Lost Creek Falls is an isolated, primordial waterfall on the escarpment overlooking the south side of Lake Superior. The reflections on the water and stones, together with the light patterns in the foliage draw my eye inward to the waterfall and remind me to give Thanksgiving for having experienced this magical place.
Last night I went to the Dane County Fair to photograph the rides and lights under dark skies with long exposures. The Cherry on Top for my adventure is shown here in the photograph of the YOYO and Ferris Rides. The Cherry is the circle arcing around the YOYO. That circle shows the riders at the height of the ride and is when they’re having the most fun. Unless they’re scared out of their minds, like I would be if I actually took a ride.
Below is a photo of the riders caught by a faster shutter. Additional photos I took at the Fair can be seen in my blog post: Midnight Voyageur Journal: Nighttime at the County Fair at dmarieramsey.wordpress.com
A couple Saturday’s ago, I went to the Green County fairgrounds in rural Wisconsin to photograph hot air balloons. I planned to capture the glow and intensity of the balloons, using low ISO and longer exposures with a tripod, somehow thinking the experience would be like photographing, say lighted architecture at night. It never occurred to me that I would be vying for space with thousands of people enjoying the spectacle of the balloons.
As darkness fell, fires under the dozen or so balloons were blasted randomly, lasting only a few seconds. The crowds stampeded to each balloon as it was being lit, where they took selfies, drank beer and let the children run. It was a mob scene and I was fascinated. I made the split second decision to photograph the balloons as I had planned with long exposures to gain the clarity and brilliance of the night. And in doing this, I sought to capture the energy of the crowd by the blur of the individuals’ movements rather than through fast shutter speeds freezing each’s position. I think this represents the concept of “opposites” by not only light/dark and still/movement but also for the dynamics of the exposures required for these photographs.
A couple weeks ago we visited The Woodlands, a city in Texas. One night I hauled out my tripod and camera to capture the tunnels in the city center. Through the curves of these tunnels, a river runs and people walk. And through these curves we see beyond to a different world.
Saturday evening we drove through the rolling fields of southern Wisconsin to a Balloons and Blues Festival being held at Green County fairgrounds. We arrived to a hot and still night, and joined thousands of spectators eating corndogs, drinking beer and packing the dusty fairgrounds to see the launching of the balloons. Close-up, the balloons were much larger than I had imagined and required teams of people to inflate and hold them down via rope tethers. My photo shows the beginning of the spectacle. Once ready, the big balloons soared into the sky and returned just before sunset.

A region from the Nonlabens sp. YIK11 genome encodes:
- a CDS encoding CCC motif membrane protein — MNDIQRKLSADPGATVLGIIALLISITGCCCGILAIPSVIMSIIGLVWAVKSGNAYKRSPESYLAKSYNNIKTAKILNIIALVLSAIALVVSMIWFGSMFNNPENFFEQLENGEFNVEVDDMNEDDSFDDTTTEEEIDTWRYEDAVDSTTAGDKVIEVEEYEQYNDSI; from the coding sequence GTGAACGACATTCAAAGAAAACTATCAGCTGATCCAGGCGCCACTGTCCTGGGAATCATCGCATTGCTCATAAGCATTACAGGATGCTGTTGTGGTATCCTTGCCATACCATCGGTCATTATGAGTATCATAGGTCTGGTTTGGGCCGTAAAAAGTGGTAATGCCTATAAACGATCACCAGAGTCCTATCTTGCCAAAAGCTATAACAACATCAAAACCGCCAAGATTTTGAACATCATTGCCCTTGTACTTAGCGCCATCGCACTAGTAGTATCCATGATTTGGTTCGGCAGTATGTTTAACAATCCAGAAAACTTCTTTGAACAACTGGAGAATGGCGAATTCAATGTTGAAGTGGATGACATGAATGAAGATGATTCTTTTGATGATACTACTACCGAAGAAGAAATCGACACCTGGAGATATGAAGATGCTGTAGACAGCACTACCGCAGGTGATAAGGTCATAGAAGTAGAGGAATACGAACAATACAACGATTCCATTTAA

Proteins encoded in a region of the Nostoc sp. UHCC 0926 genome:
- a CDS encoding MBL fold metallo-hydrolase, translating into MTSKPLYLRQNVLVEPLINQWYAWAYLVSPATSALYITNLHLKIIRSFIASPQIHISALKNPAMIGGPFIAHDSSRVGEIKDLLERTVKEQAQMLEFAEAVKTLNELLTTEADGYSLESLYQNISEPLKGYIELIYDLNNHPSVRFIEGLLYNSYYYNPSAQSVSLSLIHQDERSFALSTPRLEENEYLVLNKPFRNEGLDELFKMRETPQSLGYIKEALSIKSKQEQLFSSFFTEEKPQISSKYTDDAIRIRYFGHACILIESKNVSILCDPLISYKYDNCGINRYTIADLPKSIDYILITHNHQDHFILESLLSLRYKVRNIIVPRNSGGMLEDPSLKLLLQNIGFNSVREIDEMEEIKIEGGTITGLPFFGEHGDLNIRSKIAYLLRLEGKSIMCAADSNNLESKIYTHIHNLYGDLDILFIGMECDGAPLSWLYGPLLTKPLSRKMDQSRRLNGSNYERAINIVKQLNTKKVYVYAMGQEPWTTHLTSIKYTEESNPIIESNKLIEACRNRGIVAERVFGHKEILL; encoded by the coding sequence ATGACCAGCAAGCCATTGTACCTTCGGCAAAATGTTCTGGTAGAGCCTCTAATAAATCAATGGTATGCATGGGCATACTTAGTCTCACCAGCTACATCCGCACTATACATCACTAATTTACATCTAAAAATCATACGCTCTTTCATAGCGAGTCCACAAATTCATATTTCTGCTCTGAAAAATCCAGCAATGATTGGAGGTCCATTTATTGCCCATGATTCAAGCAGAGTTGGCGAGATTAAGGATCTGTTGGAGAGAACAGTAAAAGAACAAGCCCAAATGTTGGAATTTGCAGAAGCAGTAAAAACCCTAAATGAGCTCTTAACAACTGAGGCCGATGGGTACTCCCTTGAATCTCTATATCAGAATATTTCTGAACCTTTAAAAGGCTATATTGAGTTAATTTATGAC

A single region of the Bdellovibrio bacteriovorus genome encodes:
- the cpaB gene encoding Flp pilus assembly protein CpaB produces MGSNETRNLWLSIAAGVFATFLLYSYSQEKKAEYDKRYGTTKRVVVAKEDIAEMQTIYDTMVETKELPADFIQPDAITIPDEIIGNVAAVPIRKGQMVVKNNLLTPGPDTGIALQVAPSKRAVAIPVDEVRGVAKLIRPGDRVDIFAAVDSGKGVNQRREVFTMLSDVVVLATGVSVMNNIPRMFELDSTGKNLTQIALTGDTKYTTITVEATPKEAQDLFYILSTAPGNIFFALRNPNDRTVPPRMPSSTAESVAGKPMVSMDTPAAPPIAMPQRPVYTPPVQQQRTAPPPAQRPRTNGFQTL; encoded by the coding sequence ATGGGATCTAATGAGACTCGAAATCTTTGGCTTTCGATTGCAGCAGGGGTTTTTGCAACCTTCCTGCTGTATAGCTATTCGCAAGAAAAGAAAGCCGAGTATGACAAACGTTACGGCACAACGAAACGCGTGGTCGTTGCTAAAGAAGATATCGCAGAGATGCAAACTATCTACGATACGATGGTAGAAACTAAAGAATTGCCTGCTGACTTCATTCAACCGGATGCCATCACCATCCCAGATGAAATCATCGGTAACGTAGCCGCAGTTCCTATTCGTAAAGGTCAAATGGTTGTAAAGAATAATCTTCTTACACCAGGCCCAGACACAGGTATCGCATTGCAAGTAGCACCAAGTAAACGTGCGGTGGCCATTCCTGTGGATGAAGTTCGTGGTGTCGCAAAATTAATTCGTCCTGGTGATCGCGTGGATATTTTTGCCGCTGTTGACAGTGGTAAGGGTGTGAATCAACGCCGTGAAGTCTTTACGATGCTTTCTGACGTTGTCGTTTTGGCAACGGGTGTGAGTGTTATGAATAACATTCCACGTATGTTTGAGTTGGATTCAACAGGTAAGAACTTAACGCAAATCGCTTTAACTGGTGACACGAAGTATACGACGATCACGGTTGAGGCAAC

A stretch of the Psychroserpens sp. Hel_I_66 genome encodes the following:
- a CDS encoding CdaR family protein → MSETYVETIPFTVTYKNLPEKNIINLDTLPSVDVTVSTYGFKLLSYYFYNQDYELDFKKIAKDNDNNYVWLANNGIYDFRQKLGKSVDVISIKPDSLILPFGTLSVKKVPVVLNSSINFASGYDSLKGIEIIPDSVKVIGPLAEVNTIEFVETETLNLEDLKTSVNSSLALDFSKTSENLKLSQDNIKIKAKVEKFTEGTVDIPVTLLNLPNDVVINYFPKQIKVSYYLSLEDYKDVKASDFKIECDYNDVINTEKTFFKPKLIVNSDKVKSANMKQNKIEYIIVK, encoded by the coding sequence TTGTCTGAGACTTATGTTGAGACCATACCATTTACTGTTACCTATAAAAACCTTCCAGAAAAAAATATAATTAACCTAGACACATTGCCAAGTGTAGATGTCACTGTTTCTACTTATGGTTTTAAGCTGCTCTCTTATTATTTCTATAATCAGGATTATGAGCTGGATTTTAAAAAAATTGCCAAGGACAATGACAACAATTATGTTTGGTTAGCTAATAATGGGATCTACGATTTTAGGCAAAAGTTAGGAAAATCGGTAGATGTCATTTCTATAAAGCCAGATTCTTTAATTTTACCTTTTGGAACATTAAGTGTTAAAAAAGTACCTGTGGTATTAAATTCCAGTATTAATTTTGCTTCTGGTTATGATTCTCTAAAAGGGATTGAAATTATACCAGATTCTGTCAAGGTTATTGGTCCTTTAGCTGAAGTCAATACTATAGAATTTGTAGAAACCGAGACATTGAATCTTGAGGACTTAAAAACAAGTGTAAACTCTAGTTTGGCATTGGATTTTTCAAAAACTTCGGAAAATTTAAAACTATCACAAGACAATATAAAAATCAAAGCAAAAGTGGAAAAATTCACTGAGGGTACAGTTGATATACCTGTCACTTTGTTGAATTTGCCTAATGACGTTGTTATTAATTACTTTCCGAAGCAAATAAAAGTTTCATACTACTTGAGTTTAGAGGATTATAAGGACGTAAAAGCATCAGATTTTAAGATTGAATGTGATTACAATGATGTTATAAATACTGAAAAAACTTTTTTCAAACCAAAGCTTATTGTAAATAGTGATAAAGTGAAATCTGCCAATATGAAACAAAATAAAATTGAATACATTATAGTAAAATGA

Once darkness fell, the fires were kept burning under the balloons while they remained tethered. I captured the balloons “glow” in a series of night photographs that I will publish next.
In the early 1980’s, I was living in an old broken-down four-flat house across the street from the University of Wisconsin campus. My upstairs neighbor was an engineering student who was trying to start a portrait photography business. So he practiced with the student residents of the flat in order to perfect his craft for paying clients. I remember well his various efforts at backdrops and drapes and lighting, some of which was more successful than others. I remember too that after a photography session, he would run over to the dark room at the student union across the street where he would develop the negatives. Over a period of years, we all individually sat for his portraits, and he would make prints for us to see what we thought of his work . I would ask him for extra copies of some prints for my mother, but I never did anything with my copies feeling that it was too vain to hang them on my wall. So I put the prints and negatives in a box that I would lug along every time I moved over the years.
Last week I was rummaging in our basement and discovered these portraits in a large cardboard box. Some of the photos were mounted and some were loose, and they came in all different sizes. Along with the prints were all of the negatives and contact sheets. I had long forgotten the existence of these photos, and the box had been left sealed shut in basements of my homes for at least 20 or 30 years. I am amazing that all of the photos are in perfect condition with only one, shown in the gallery, showing a smudge on the mount.
Now that I am doing photography myself, I appreciate my neighbor’s skill in taking these photographs and developing them in the darkroom. I am going to try to locate him so that I can extend my thanks again after these many years. My finding the photos coincided with this week’s topic of “Faces” and I felt it would be fun to post them as a way of thanking my neighbor Steve.
We spent this weekend in Colorado Springs, CO and I spent some time photographing Helen Hunt Falls, located high along a twisty road in Cheyenne Canyon. I hauled my tripod up the road to the Falls, where I tried to capture the light through the water as it fell over the jagged rocks. The sparkle and splash of the sun-lit water over the rocks are merged in this abstract image.